As Pretty As a Speckled Pup

For a writing exercise, I was asked to take a common saying like, “Silence is golden,” or, “You’re never too old to learn,” and write a little something about it. I chose, from my Grandfather’s repertoire of sayings, “Pretty as a speckled pup,” as in, “She’s as pretty as a speckled pup.”

As Pretty as A Speckled Pup

Having not seen many speckled pups,
I was unsure of their universal prettiness.
Still granddad, in appreciation of beauty,
said, “Pretty as a speckled pup,”

often enough to etch it in my brain.

Not thinking it an appropriate compliment,
for the sophisticated girls of sixties,
I must have thought it a thousand times,
before that date when I let it fly

in front of her mom and dad.

“Audra, you’re as pretty as a speckled pup.”
Her dad growled, “What?”
Her mom wondered, “Huh?”
As we drove, Audra said, “That was sweet but,
never say it again in front of humans.”

Lost, Unfound

Usually lost, never found,
keeping his thoughts smothered,
Tom sought not to discover

but to be discovered.

Back when it wasn’t fashionable,
at the high school hop,
he waited for her

to ask him to bop.

Although wit was always
at the tip of his tongue,
he waited to be called on,

because he was young.

Tom pondered and planned
his course to be bold.
He thought no one cared

because he’d grown old.

Alone, lonely, garage door down
taking the lead with his last breath,
hoping, waiting, wanting to be found,
and he was, when he was, discovered by death.

Photos Not Taken


As far as ghost signs go
this was not a faint shadow

of its former self.

Yellows whispered but,
still harmonized

with reds still red.

A ghost sign, near resurrection,
being resuscitated

by a just right sun.

A picture begging for a camera
to capture the perfectly composed,

but I didn’t slow down.

Yellows and reds still
wait for their glamour shot.
Perhaps, my next time round.

Heavy Petting

Almost all the presidents in my lifetime have had a pet while in the White House.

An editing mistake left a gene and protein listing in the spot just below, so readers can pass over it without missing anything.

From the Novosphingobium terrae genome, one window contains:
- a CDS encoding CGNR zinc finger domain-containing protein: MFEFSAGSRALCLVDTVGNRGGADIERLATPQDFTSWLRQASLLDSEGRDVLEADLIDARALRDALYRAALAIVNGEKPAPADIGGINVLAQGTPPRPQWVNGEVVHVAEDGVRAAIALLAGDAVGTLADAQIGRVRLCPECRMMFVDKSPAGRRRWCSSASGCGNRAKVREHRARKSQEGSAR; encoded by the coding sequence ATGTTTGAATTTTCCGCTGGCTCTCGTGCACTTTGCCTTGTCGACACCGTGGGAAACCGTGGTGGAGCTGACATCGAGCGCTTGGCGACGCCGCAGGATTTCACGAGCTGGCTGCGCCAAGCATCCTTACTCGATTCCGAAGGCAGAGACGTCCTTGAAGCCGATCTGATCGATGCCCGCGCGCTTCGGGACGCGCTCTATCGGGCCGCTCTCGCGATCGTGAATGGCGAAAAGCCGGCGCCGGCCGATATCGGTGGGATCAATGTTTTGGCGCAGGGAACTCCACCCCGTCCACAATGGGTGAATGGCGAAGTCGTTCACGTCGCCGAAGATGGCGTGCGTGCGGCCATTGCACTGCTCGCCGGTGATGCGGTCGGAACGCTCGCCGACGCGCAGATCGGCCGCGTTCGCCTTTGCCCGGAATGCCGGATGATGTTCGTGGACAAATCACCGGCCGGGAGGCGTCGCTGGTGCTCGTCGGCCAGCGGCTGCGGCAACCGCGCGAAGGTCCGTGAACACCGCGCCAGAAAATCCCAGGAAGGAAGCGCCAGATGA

Dwight had a Weimaraner named Heidi and a parakeet, Gabby.

JFK increased the national debt with his menagerie of dogs, puppies, cats, canaries, parakeets and ponies. Oh, yes, John-John and Carolyn also herded hamsters and rounded up rabbits but drew the line at lions, tigers and bears.

Lovebirds billed and cooed in LBJ’s White House. Hamsters burrowed there too. Hamsters bred fast during Camelot and couldn’t all be rounded up after JFK’s time as the tenant. They say even now on a quiet night you can hear hamsters in the walls of the White House. LBJ was most infamous for the beagle that he lifted up by the ears for photographers because, well, just because, he could.

Nixon had four dogs. One, emperially, named King Timahoe. The most famous dog was Checkers, who never lived in the White House. Nixon’s speech, in which Checkers was mentioned, is one of the most famous in politics and showed Nixon at his best. Listen to a little of it……/richard-nixon-checkers/.

Continue reading Heavy Petting

Last Tree

Since I was a Blue Spruce, no one could have ever made me believe that I would be the last tree on the lot.  Here I am.

The Fraser’s are adopted. Scotch Pines moved on.  Even those common Balsam Firs found a home.

We arrived, all trussed, stacked, and packed on top of each other.  Most of us had never seen a variety other than our own before and only a few ever knew there was more than one kind of Christmas tree.  I was trunk to trunk with one of those uppity Douglas Firs but after that ride on the flatbed truck we half-way liked one another.

We Blues, were the only Spruces.  I think that is why they put us at the front of the lot.  No one could see any of the other trees without walking, first, by us.  My guess is that we were the most expensive and, after seeing us, no one minded shelling out an extra ten or twenty bucks for the best.

When we arrived the week before Thanksgiving, the weather was warm and not many people were interested in us. We just leaned against the display or stood up right with a spike in our trunk.  The snow started falling and temperatures started dropping and then, one weekend, half the trees on the lot were gone.  Gone….tied to car tops, stuffed in mini vans, corralled in trunks.  An old woman, from the apartments across the street, pushed a shopping cart onto the lot and one of my brothers suffered the indignity of being hauled off in that thing.

Half the lot was gone and I was one of the three spruces that remained.  Most of our kind had been hauled away.  I was proud that we were being snapped up more quickly than any other variety.  I was nervous that no one wanted me. As the number dwindled, I yelled over to the last spruce, besides myself, in the spruce section, “Hey, do I look OK?”  I was worried that needles were falling, a limb was disfigured on that truck ride or, maybe, there were some thin branches that let people look right through me.  She said, “You look fine.”